Amazon.com Inc and teen apparel store chain Forever 21 Inc are among the companies weighing offers to buy bankrupt US teen clothing retailer American Apparel, Reuters today reported, citing people familiar with the talks.
Apart from Amazon and Forever 21, California-based apparel maker Next Level Apparel and brand licensor Authentic Brands Group, are in talks with American Apparel and its financial advisers about submitting offers ahead of the Fridaydeadline, the report said.
American Apparel, which had emerged from Chapter 11 bankruptcy in February 2016, had in August hired investment bank Houlihan Lokey Inc to explore a sale. (See: US teen clothing retailer American Apparel explores sale) Struggling with shrinking sales, as well as litigation tied to its founder and ex CEO Dov Charney and with debt of $177 million, Los Angeles-based American Apparel had once again filed for chapter 11 in the US Bankruptcy Court in Delaware last November. (See: American Apparel files for second bankruptcy less than a year after court protection ended) Charney, a Canadian-born artist and industrialist, had in January 2015 teamed up with investor group Hagan Capital Group and Silver Creek Capital Partners to table a $300-million bid for the retailer.
The board of American Apparel rejected the offer saying that the ''debtor's plan is not feasible and will lead to poor long-term recoveries for the company's stakeholders and put thousands of manufacturing jobs in Los Angeles at risk.'' (See: Bankrupt American Apparel rejects $300-mn takeover bid from investor group) Although it has around 250 owned stores worldwide, American Apparel has not made a profit since 2009 and losses over the last five years have topped $340 million, forcing it to raise capital to make ends meet.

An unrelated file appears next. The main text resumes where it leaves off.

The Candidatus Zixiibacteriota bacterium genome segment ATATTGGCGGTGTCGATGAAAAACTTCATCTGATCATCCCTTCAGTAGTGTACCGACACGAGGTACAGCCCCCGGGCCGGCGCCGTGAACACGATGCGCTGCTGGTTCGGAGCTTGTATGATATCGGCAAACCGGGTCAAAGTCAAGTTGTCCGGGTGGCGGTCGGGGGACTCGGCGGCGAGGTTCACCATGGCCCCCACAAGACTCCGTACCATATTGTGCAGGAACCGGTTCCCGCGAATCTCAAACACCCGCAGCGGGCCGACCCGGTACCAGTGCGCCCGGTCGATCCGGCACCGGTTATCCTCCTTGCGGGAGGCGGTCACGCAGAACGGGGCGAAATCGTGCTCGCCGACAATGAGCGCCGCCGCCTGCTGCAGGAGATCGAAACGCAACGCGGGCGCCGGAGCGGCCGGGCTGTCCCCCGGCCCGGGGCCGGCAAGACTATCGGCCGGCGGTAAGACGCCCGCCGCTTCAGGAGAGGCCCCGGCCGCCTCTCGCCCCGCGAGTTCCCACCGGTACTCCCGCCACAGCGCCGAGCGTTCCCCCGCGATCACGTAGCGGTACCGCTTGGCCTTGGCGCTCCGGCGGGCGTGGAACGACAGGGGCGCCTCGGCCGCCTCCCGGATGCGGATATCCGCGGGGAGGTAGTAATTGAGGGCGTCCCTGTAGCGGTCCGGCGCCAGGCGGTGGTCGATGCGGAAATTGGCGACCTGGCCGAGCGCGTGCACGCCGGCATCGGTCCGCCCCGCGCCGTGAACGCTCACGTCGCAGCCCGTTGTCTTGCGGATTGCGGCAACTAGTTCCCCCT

The company also had to contend with image problems and had been criticized for its racy advertising and sexually-charged culture.
The board officially fired Charney in December 2014, bringing to a close the saga that started with the board suspending him in June for misconduct.
In their termination move, the directors had cited infractions such as failure to adhere to the chain's sexual harassment policies and using company funds for family members' travel expenses. Charney's lawyer had dismissed the allegations as ''baseless.''
As malls experience slowing sales with more US citizens shopping online, many US retailers are struggling and clothing companies have been hit particularly hard. The last two years had seen Aeropostale Inc, Quiksilver Inc and Pacific Sunwear of California Inc file for bankruptcy.
Any successful offer from Amazon, Forever 21and others would have to top a $66 million stalking horse bid by Canadian apparel maker Gildan Activewear Inc, which American Apparel agreed to when it filed for bankruptcy in November.
Gildan's offer included an option to keep American Apparel's manufacturing plants in southern California, which employ about 3,500 workers.